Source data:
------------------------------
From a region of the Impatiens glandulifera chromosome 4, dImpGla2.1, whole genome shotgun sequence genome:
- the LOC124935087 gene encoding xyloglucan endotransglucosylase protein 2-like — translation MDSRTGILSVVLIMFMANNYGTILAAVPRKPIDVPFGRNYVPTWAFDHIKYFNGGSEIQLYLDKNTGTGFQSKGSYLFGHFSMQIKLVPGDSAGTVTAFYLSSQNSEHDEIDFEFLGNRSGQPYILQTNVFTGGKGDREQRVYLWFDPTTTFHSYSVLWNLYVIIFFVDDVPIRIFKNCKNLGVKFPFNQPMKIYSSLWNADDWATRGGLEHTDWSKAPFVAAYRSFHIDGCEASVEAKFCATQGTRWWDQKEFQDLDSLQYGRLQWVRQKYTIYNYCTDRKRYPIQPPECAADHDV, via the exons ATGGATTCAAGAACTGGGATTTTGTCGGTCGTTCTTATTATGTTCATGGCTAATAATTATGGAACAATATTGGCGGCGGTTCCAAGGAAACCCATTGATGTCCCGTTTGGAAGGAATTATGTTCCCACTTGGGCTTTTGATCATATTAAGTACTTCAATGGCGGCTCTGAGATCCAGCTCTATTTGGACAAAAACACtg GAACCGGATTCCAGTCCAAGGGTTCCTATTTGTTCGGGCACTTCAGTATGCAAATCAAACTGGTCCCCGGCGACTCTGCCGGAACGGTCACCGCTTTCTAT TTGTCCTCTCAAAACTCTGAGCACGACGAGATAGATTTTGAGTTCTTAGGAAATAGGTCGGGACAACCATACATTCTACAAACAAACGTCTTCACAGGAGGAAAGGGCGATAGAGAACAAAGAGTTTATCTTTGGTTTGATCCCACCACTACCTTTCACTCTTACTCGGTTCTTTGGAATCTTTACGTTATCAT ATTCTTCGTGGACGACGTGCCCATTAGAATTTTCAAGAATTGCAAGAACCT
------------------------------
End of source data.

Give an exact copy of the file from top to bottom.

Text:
From a region of the Impatiens glandulifera chromosome 4, dImpGla2.1, whole genome shotgun sequence genome:
- the LOC124935087 gene encoding xyloglucan endotransglucosylase protein 2-like — translation MDSRTGILSVVLIMFMANNYGTILAAVPRKPIDVPFGRNYVPTWAFDHIKYFNGGSEIQLYLDKNTGTGFQSKGSYLFGHFSMQIKLVPGDSAGTVTAFYLSSQNSEHDEIDFEFLGNRSGQPYILQTNVFTGGKGDREQRVYLWFDPTTTFHSYSVLWNLYVIIFFVDDVPIRIFKNCKNLGVKFPFNQPMKIYSSLWNADDWATRGGLEHTDWSKAPFVAAYRSFHIDGCEASVEAKFCATQGTRWWDQKEFQDLDSLQYGRLQWVRQKYTIYNYCTDRKRYPIQPPECAADHDV, via the exons ATGGATTCAAGAACTGGGATTTTGTCGGTCGTTCTTATTATGTTCATGGCTAATAATTATGGAACAATATTGGCGGCGGTTCCAAGGAAACCCATTGATGTCCCGTTTGGAAGGAATTATGTTCCCACTTGGGCTTTTGATCATATTAAGTACTTCAATGGCGGCTCTGAGATCCAGCTCTATTTGGACAAAAACACtg GAACCGGATTCCAGTCCAAGGGTTCCTATTTGTTCGGGCACTTCAGTATGCAAATCAAACTGGTCCCCGGCGACTCTGCCGGAACGGTCACCGCTTTCTAT TTGTCCTCTCAAAACTCTGAGCACGACGAGATAGATTTTGAGTTCTTAGGAAATAGGTCGGGACAACCATACATTCTACAAACAAACGTCTTCACAGGAGGAAAGGGCGATAGAGAACAAAGAGTTTATCTTTGGTTTGATCCCACCACTACCTTTCACTCTTACTCGGTTCTTTGGAATCTTTACGTTATCAT ATTCTTCGTGGACGACGTGCCCATTAGAATTTTCAAGAATTGCAAGAACCT